The Moche - History of the Moche - Peru
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The Moche

A blind Moche man
Moche portrait of a blind man, 400-500 AD
(thanks to Oberlin College)

The collapse of the Olmec state in Central America, about 400 BC, seems to have opened the way for other people to develop states of their own. The Moche were one of these kingdoms. They started up around 100 AD along the Pacific coast of South America, in what is now northern Peru. The Moche kingdom was mainly based on farming corn and beans, like the Maya at the same time. There were big complicated irrigation systems all over the area controlled by the Moche. Nobody knows exactly what the government of the Moche looked like - it may have been an empire, or it may have been a bunch of independent city-states united by having the same language and culture, like classical Greece just a little earlier.

The Moche built an adobe pyramid called the Huaca del Sol (the Temple of the Sun), and another pyramid nearby called the Huaca de la Luna (the Temple of the Moon). These had stone carvings and painted murals. There are many other Moche towns as well.

The Moche continued to control much of modern Peru until about 600-800 AD, when their empire seems to have collapsed. This collapse may have been caused by climate change about this time. In its place, the Inca empire formed.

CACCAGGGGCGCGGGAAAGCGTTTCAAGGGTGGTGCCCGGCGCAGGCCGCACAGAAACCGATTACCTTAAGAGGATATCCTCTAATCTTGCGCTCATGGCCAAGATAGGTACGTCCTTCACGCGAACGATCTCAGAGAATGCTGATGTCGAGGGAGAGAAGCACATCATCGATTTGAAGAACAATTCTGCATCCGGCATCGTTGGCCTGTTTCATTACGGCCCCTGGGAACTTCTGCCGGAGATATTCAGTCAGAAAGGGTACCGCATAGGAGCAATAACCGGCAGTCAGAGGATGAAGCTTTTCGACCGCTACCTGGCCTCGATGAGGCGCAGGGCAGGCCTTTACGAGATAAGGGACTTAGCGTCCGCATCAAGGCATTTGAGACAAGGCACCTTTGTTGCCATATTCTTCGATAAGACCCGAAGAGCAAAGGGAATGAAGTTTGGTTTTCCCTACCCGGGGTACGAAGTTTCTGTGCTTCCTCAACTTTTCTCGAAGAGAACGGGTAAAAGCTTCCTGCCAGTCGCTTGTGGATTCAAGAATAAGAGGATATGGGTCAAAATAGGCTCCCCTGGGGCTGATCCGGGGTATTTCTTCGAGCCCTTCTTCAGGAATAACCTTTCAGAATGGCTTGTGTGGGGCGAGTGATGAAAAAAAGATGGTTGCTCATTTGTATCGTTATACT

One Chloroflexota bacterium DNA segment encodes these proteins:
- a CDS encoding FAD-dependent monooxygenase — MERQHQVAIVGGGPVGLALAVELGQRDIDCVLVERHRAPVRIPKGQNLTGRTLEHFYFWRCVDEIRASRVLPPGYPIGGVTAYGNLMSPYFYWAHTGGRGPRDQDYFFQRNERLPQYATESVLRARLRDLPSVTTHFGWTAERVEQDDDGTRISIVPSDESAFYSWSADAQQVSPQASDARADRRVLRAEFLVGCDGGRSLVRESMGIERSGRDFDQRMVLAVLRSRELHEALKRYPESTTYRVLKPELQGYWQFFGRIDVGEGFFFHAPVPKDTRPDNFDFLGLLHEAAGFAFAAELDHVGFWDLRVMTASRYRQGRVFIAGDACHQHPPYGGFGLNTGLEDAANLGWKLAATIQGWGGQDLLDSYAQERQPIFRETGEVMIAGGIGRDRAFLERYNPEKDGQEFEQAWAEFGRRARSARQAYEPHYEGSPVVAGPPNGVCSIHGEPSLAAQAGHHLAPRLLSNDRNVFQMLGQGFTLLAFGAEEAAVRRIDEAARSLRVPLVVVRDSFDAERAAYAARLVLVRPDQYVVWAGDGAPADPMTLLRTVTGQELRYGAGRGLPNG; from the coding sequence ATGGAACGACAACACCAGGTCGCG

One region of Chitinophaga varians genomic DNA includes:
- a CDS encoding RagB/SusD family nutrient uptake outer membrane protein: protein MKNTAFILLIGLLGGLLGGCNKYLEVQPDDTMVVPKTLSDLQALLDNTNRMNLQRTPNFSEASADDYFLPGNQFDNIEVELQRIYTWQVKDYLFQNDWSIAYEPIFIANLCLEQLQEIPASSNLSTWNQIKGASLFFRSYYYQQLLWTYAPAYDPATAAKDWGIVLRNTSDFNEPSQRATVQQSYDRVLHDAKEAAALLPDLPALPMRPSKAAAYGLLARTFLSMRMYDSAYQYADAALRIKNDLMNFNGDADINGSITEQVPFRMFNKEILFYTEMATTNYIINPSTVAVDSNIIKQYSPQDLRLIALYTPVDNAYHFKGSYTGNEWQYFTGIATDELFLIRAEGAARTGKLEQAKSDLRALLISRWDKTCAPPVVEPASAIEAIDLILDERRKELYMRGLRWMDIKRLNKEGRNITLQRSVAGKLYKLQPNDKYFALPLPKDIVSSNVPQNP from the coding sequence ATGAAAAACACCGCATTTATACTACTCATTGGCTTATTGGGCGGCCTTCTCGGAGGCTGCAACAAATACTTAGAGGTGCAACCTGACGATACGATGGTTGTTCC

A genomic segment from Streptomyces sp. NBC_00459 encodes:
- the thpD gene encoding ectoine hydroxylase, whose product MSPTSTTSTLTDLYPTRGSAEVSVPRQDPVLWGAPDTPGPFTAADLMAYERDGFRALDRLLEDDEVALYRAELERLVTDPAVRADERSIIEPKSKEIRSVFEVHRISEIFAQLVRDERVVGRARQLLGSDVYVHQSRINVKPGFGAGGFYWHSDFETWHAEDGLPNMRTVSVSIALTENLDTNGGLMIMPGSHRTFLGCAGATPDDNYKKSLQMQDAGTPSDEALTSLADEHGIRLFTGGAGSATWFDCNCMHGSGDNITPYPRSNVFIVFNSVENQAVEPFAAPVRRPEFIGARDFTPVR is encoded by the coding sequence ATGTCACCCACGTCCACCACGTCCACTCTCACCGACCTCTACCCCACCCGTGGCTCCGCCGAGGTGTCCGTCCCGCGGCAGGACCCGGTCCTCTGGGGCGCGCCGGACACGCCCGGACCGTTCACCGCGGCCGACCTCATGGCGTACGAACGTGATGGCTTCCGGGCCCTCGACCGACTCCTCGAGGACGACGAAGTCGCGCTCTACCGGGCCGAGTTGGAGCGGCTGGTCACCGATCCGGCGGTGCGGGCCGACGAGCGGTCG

More about the Inca

Bibliography and further reading about the Moche:

Aztec
Inca
South America after 1500 AD
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Professor Carr

Karen Eva Carr, PhD.
Assoc. Professor Emerita, History
Portland State University

Professor Carr holds a B.A. with high honors from Cornell University in classics and archaeology, and her M.A. and PhD. from the University of Michigan in Classical Art and Archaeology. She has excavated in Scotland, Cyprus, Greece, Israel, and Tunisia, and she has been teaching history to university students for a very long time.

Professor Carr's PSU page

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